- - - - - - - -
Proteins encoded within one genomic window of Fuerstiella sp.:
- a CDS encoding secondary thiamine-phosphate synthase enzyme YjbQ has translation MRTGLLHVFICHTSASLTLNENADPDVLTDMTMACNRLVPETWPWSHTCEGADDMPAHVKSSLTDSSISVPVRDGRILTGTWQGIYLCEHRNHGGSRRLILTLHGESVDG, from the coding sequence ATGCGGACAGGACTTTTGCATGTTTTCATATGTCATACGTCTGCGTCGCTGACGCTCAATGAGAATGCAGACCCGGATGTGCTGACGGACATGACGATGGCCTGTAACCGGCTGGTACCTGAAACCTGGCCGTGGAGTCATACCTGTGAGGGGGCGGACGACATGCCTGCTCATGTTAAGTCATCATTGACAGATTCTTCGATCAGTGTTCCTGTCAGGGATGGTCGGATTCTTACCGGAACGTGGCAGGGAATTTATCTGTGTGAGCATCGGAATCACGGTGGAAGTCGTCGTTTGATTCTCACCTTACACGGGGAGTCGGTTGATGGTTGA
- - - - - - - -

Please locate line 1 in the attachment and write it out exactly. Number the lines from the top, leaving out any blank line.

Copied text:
Proteins encoded within one genomic window of Fuerstiella sp.: